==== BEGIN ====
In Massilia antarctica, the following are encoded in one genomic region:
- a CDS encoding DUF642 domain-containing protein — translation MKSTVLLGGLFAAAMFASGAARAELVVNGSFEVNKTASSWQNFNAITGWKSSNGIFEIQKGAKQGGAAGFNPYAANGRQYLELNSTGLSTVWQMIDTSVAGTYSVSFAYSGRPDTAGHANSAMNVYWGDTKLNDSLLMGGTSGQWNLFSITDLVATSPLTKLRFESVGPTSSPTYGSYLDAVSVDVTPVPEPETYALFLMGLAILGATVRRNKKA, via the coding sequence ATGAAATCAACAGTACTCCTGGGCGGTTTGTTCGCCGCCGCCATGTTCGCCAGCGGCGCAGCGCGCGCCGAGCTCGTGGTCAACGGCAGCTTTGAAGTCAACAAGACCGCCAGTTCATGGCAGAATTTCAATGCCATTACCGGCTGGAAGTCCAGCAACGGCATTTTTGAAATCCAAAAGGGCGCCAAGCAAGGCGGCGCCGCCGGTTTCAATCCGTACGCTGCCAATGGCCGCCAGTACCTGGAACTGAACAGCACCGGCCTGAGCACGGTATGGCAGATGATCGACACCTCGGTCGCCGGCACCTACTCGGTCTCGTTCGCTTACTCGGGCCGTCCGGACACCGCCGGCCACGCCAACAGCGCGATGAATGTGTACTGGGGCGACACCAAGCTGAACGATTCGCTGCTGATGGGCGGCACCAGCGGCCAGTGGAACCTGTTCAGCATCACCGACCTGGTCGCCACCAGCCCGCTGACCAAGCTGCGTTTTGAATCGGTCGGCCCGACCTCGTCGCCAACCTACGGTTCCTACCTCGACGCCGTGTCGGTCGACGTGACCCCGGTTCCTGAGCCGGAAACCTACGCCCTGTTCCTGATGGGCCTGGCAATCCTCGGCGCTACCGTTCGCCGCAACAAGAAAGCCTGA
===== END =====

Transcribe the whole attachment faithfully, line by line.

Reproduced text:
In Massilia antarctica, the following are encoded in one genomic region:
- a CDS encoding DUF642 domain-containing protein — translation MKSTVLLGGLFAAAMFASGAARAELVVNGSFEVNKTASSWQNFNAITGWKSSNGIFEIQKGAKQGGAAGFNPYAANGRQYLELNSTGLSTVWQMIDTSVAGTYSVSFAYSGRPDTAGHANSAMNVYWGDTKLNDSLLMGGTSGQWNLFSITDLVATSPLTKLRFESVGPTSSPTYGSYLDAVSVDVTPVPEPETYALFLMGLAILGATVRRNKKA, via the coding sequence ATGAAATCAACAGTACTCCTGGGCGGTTTGTTCGCCGCCGCCATGTTCGCCAGCGGCGCAGCGCGCGCCGAGCTCGTGGTCAACGGCAGCTTTGAAGTCAACAAGACCGCCAGTTCATGGCAGAATTTCAATGCCATTACCGGCTGGAAGTCCAGCAACGGCATTTTTGAAATCCAAAAGGGCGCCAAGCAAGGCGGCGCCGCCGGTTTCAATCCGTACGCTGCCAATGGCCGCCAGTACCTGGAACTGAACAGCACCGGCCTGAGCACGGTATGGCAGATGATCGACACCTCGGTCGCCGGCACCTACTCGGTCTCGTTCGCTTACTCGGGCCGTCCGGACACCGCCGGCCACGCCAACAGCGCGATGAATGTGTACTGGGGCGACACCAAGCTGAACGATTCGCTGCTGATGGGCGGCACCAGCGGCCAGTGGAACCTGTTCAGCATCACCGACCTGGTCGCCACCAGCCCGCTGACCAAGCTGCGTTTTGAATCGGTCGGCCCGACCTCGTCGCCAACCTACGGTTCCTACCTCGACGCCGTGTCGGTCGACGTGACCCCGGTTCCTGAGCCGGAAACCTACGCCCTGTTCCTGATGGGCCTGGCAATCCTCGGCGCTACCGTTCGCCGCAACAAGAAAGCCTGA